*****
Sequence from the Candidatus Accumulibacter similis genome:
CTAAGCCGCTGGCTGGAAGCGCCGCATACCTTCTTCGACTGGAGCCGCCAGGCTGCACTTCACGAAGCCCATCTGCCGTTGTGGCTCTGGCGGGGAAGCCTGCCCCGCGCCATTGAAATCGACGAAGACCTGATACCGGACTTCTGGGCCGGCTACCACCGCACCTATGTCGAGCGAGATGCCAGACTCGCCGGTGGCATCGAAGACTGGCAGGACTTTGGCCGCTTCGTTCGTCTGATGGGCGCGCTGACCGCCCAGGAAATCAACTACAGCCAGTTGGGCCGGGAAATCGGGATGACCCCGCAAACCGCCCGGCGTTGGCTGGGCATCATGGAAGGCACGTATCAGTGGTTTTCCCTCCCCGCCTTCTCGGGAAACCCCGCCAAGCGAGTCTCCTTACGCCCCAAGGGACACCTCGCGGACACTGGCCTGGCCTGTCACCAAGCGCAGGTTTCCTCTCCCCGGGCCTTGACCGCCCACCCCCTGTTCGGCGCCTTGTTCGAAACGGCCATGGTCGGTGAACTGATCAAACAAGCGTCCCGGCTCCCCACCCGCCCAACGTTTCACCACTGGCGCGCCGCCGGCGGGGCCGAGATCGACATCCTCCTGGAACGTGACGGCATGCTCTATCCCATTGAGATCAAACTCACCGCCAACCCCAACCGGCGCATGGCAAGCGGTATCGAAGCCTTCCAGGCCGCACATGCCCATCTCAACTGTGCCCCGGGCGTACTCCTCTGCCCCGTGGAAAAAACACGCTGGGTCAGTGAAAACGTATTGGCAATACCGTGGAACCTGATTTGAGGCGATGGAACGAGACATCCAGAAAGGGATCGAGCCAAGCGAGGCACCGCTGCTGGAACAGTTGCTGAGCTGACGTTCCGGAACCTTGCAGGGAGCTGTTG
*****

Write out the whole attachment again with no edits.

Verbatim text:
Sequence from the Candidatus Accumulibacter similis genome:
CTAAGCCGCTGGCTGGAAGCGCCGCATACCTTCTTCGACTGGAGCCGCCAGGCTGCACTTCACGAAGCCCATCTGCCGTTGTGGCTCTGGCGGGGAAGCCTGCCCCGCGCCATTGAAATCGACGAAGACCTGATACCGGACTTCTGGGCCGGCTACCACCGCACCTATGTCGAGCGAGATGCCAGACTCGCCGGTGGCATCGAAGACTGGCAGGACTTTGGCCGCTTCGTTCGTCTGATGGGCGCGCTGACCGCCCAGGAAATCAACTACAGCCAGTTGGGCCGGGAAATCGGGATGACCCCGCAAACCGCCCGGCGTTGGCTGGGCATCATGGAAGGCACGTATCAGTGGTTTTCCCTCCCCGCCTTCTCGGGAAACCCCGCCAAGCGAGTCTCCTTACGCCCCAAGGGACACCTCGCGGACACTGGCCTGGCCTGTCACCAAGCGCAGGTTTCCTCTCCCCGGGCCTTGACCGCCCACCCCCTGTTCGGCGCCTTGTTCGAAACGGCCATGGTCGGTGAACTGATCAAACAAGCGTCCCGGCTCCCCACCCGCCCAACGTTTCACCACTGGCGCGCCGCCGGCGGGGCCGAGATCGACATCCTCCTGGAACGTGACGGCATGCTCTATCCCATTGAGATCAAACTCACCGCCAACCCCAACCGGCGCATGGCAAGCGGTATCGAAGCCTTCCAGGCCGCACATGCCCATCTCAACTGTGCCCCGGGCGTACTCCTCTGCCCCGTGGAAAAAACACGCTGGGTCAGTGAAAACGTATTGGCAATACCGTGGAACCTGATTTGAGGCGATGGAACGAGACATCCAGAAAGGGATCGAGCCAAGCGAGGCACCGCTGCTGGAACAGTTGCTGAGCTGACGTTCCGGAACCTTGCAGGGAGCTGTTG